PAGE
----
Written by IPS Research Team
30 Dec, 2019 | 2:55 pm
The Fortune Business Insight estimated that the global blockchain technology market size is expected to reach USD 21,070 million by the end of 2025, with a compound annual growth rate of 38.4%, showing a promising start for the upcoming technology. In a blockchain, transactions can be thought of as “blocks”, once verified by a network, are “chained” together with other “blocks”, and replicated on every system in a decentralised network to complete the transaction. This blog discusses the potential benefits and challenges in implementing blockchain technology for voting and the banking sector in Sri Lanka as well as data privacy concerns.
Benefits of Using Blockchain Technology
The main advantages blockchain provide are its immutable ledger system, decentralised network, and transparency of transactions. The ledger system and the decentralised network do not allow for data alteration or deletion. Data held in ledgers is encrypted cryptographically and transactions are replicated on every computer on the network. If one computer fails, the data is still backed up onto every other node on the network. This provides for higher data security over traditional, centralised data storage systems. The transactions are recorded in chronological order; therefore, all blocks are time stamped. Authorised persons can view transactions and track the origin of any ledger without depending on third-parties, providing greater transparency for a system using blockchain.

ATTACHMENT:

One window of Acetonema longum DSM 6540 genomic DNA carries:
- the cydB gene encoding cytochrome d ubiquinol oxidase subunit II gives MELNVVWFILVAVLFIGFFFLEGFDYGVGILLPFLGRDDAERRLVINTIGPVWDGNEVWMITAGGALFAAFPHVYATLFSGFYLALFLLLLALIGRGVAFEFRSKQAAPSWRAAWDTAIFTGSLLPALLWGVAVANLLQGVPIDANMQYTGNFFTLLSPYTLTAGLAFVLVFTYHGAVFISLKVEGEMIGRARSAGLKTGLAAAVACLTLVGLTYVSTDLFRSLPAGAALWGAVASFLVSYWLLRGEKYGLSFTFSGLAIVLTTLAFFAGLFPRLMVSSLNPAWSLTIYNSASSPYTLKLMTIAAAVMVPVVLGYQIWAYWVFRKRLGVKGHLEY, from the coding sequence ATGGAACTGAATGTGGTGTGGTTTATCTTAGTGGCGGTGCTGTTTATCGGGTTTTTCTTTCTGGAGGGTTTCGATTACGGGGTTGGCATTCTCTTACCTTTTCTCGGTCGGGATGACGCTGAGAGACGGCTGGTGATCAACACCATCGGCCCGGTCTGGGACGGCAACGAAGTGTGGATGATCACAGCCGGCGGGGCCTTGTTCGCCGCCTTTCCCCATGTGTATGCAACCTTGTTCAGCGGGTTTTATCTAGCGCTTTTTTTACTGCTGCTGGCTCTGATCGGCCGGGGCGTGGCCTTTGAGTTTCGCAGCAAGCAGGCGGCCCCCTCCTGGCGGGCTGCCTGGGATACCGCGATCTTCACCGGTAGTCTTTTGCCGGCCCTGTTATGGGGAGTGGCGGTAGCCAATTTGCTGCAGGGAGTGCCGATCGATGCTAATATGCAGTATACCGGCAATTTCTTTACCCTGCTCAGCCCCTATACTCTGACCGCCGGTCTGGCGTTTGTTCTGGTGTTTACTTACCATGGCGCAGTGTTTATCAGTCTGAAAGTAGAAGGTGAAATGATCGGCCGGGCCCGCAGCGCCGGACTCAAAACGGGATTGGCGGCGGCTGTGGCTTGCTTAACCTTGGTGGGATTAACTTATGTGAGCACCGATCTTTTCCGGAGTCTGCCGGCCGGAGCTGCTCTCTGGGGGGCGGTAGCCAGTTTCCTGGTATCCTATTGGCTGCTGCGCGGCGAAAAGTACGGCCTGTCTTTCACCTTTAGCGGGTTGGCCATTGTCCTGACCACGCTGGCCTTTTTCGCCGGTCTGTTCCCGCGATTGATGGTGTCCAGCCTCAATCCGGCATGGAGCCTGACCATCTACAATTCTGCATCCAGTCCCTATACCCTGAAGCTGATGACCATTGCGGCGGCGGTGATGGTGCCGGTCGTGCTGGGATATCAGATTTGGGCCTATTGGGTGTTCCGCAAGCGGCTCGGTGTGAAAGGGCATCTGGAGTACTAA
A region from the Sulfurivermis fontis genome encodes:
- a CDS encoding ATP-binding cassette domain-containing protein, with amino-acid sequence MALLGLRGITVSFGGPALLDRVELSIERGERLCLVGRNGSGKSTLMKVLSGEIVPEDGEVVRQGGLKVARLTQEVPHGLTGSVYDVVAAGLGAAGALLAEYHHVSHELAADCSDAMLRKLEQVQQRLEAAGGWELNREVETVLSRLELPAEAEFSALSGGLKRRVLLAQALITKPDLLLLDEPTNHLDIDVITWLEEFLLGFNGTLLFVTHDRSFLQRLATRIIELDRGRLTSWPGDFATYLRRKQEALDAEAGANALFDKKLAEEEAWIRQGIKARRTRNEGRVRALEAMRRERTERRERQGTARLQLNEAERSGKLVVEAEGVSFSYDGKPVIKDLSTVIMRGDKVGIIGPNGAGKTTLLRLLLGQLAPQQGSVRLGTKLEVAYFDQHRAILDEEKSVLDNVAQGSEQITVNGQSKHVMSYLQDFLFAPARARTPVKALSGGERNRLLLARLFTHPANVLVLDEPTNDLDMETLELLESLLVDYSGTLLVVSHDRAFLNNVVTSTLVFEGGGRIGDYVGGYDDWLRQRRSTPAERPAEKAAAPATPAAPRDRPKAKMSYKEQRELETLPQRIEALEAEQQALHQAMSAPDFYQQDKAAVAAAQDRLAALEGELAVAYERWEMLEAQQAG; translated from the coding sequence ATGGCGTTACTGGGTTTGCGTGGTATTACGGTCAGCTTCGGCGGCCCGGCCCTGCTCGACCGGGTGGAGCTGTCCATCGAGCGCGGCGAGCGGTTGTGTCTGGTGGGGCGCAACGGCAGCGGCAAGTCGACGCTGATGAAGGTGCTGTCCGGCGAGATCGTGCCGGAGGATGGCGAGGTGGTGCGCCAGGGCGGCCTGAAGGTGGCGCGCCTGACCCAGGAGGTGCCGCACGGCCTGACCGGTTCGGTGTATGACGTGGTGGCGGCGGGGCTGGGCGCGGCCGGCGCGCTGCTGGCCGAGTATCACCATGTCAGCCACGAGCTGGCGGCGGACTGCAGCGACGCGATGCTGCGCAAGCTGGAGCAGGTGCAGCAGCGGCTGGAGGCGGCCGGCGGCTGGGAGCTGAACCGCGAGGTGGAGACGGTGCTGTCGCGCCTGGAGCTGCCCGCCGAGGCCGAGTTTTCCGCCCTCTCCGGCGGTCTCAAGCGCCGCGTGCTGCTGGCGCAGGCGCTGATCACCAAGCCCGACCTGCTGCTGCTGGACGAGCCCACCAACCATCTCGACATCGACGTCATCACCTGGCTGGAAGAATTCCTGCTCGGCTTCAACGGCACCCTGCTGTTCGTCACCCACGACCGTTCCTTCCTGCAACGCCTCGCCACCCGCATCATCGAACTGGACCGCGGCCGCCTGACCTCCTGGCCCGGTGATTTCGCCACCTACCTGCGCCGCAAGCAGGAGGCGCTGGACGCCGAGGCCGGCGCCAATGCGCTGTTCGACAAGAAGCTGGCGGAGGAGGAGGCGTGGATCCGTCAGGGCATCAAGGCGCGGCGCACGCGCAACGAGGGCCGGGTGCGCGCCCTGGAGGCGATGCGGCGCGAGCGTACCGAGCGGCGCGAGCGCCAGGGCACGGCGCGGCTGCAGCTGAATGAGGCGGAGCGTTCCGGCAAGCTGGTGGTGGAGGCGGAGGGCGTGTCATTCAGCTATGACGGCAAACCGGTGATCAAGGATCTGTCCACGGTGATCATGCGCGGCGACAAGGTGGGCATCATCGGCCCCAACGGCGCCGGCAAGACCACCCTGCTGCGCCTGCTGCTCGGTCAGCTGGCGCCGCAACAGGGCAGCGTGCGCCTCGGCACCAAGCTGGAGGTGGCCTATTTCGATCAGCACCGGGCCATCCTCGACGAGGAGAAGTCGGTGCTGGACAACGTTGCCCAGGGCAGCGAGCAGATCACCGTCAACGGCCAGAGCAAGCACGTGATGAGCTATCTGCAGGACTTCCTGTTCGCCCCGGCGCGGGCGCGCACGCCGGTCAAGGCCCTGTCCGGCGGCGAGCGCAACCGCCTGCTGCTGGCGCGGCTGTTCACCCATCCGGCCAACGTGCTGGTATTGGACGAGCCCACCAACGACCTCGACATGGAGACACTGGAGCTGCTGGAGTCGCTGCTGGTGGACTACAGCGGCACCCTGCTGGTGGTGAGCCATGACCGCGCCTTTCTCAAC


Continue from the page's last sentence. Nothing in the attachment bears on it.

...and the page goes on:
Benefits and Challenges of Implementing Blockchain Technology in the Banking Sector
An application of blockchain technology falls in the financial sector, coined under the term ‘FinTech’. Last year, The Central Bank of Sri Lanka (CBSL) appointed two committees on FinTech and blockchain to bolster technological progress in the financial sector. Sampath Bank was Sri Lanka’s first bank to initiate a blockchain-based banking solution through the launch of ‘igift’, a person to person gifting mobile app. This allows for an individual having a Sampath bank account to gift money to anyone in their smartphone contact list, facilitating another medium to transfer funds over traditional bank transfers. Similarly, Commercial Bank utilises blockchain technology for remittances. This ensures that the transfer is transparent and tamper–proof, and allows for more accurate tracking of remittances. HSBC has also joined the fray by launching a web-based supply chain platform for apparel exporters, allowing buyers to upload several invoices at once and helping users estimate their future cash flows. Suppliers chosen to join the platform may also receive early payments based on buyer’s credit ratings.